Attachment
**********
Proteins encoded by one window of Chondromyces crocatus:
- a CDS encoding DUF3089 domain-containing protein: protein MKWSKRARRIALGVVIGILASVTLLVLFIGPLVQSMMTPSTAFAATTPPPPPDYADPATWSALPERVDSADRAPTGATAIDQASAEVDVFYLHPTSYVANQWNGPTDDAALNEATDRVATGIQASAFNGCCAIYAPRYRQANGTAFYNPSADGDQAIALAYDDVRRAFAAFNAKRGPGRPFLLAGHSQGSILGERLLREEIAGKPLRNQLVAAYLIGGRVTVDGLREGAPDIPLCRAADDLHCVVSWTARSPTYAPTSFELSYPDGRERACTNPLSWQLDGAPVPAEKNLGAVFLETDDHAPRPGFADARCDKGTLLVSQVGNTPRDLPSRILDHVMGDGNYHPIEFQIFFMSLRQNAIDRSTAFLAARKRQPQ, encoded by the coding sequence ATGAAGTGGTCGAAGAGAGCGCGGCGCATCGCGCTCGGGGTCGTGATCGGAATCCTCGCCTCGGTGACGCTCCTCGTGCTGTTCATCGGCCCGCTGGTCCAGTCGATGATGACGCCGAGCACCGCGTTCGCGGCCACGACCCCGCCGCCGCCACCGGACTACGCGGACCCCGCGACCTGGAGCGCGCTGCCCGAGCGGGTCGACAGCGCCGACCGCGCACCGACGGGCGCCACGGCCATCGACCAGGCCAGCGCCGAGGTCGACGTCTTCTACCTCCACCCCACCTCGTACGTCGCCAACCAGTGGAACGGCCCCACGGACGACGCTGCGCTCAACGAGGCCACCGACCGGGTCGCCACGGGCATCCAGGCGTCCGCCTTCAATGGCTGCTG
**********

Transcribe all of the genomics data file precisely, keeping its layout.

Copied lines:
Proteins encoded by one window of Chondromyces crocatus:
- a CDS encoding DUF3089 domain-containing protein: protein MKWSKRARRIALGVVIGILASVTLLVLFIGPLVQSMMTPSTAFAATTPPPPPDYADPATWSALPERVDSADRAPTGATAIDQASAEVDVFYLHPTSYVANQWNGPTDDAALNEATDRVATGIQASAFNGCCAIYAPRYRQANGTAFYNPSADGDQAIALAYDDVRRAFAAFNAKRGPGRPFLLAGHSQGSILGERLLREEIAGKPLRNQLVAAYLIGGRVTVDGLREGAPDIPLCRAADDLHCVVSWTARSPTYAPTSFELSYPDGRERACTNPLSWQLDGAPVPAEKNLGAVFLETDDHAPRPGFADARCDKGTLLVSQVGNTPRDLPSRILDHVMGDGNYHPIEFQIFFMSLRQNAIDRSTAFLAARKRQPQ, encoded by the coding sequence ATGAAGTGGTCGAAGAGAGCGCGGCGCATCGCGCTCGGGGTCGTGATCGGAATCCTCGCCTCGGTGACGCTCCTCGTGCTGTTCATCGGCCCGCTGGTCCAGTCGATGATGACGCCGAGCACCGCGTTCGCGGCCACGACCCCGCCGCCGCCACCGGACTACGCGGACCCCGCGACCTGGAGCGCGCTGCCCGAGCGGGTCGACAGCGCCGACCGCGCACCGACGGGCGCCACGGCCATCGACCAGGCCAGCGCCGAGGTCGACGTCTTCTACCTCCACCCCACCTCGTACGTCGCCAACCAGTGGAACGGCCCCACGGACGACGCTGCGCTCAACGAGGCCACCGACCGGGTCGCCACGGGCATCCAGGCGTCCGCCTTCAATGGCTGCTG